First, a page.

During his lifetime, Diego Rivera amassed a collection of over 60,000 pieces of pre-Columbian Mexican art. By far the largest collection in private hands and at the time larger than the entire holdings of INAH in all its museums.
More than once Frida complained about his spending money they didn’t have to buy ‘one more special piece.’
She certainly loved it all as much as he did and appreciated that he was buying it to keep it in Mexico and out of the hands of foreigners.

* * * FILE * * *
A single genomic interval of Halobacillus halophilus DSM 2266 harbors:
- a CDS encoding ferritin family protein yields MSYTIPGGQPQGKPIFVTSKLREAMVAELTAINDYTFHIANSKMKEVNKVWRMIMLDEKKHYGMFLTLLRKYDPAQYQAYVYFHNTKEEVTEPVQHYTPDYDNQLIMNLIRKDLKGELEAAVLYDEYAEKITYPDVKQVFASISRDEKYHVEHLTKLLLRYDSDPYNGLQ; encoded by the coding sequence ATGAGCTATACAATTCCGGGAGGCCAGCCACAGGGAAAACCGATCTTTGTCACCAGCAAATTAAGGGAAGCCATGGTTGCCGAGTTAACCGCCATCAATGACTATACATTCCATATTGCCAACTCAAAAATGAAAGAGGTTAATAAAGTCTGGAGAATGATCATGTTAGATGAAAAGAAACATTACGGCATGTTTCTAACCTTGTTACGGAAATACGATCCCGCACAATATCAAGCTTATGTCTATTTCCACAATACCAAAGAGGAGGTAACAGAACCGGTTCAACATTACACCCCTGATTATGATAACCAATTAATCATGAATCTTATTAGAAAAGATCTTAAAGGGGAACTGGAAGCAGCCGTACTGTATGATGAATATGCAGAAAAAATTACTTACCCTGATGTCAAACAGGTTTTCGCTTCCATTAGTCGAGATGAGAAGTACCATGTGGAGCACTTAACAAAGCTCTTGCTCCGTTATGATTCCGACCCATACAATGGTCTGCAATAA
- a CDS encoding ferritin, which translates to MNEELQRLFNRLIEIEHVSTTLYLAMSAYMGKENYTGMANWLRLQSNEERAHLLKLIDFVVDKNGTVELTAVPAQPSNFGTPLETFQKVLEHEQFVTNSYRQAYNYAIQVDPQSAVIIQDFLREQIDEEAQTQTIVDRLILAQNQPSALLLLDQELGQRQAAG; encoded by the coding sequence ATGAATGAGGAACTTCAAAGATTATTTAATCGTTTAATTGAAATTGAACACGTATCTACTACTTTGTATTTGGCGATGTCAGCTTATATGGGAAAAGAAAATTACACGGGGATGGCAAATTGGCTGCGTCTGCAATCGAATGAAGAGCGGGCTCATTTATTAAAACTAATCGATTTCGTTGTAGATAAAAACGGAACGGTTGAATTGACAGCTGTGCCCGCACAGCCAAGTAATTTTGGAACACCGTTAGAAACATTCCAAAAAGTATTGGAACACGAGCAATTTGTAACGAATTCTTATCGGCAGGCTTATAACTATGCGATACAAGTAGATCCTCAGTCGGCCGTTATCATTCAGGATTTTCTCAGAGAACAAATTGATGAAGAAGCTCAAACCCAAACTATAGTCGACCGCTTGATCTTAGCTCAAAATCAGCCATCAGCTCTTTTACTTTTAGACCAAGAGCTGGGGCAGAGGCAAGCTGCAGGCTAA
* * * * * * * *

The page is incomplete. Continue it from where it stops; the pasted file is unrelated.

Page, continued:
His intent was always to have it made available to the public and when he could finally afford it he began designing this beautiful museum.
Its buildings are a well-executed blend of Mayan, Aztec, and Mixtec architecture made of local volcanic stone. He designed the mosaic ceilings, even inventing the technique for their creation. The name is Nahuatl for ‘place of the waters.
It was completed after his death by architects Juan O’Gorman and Heriberto Pagelson and Rivera’s own daughter, Ruth.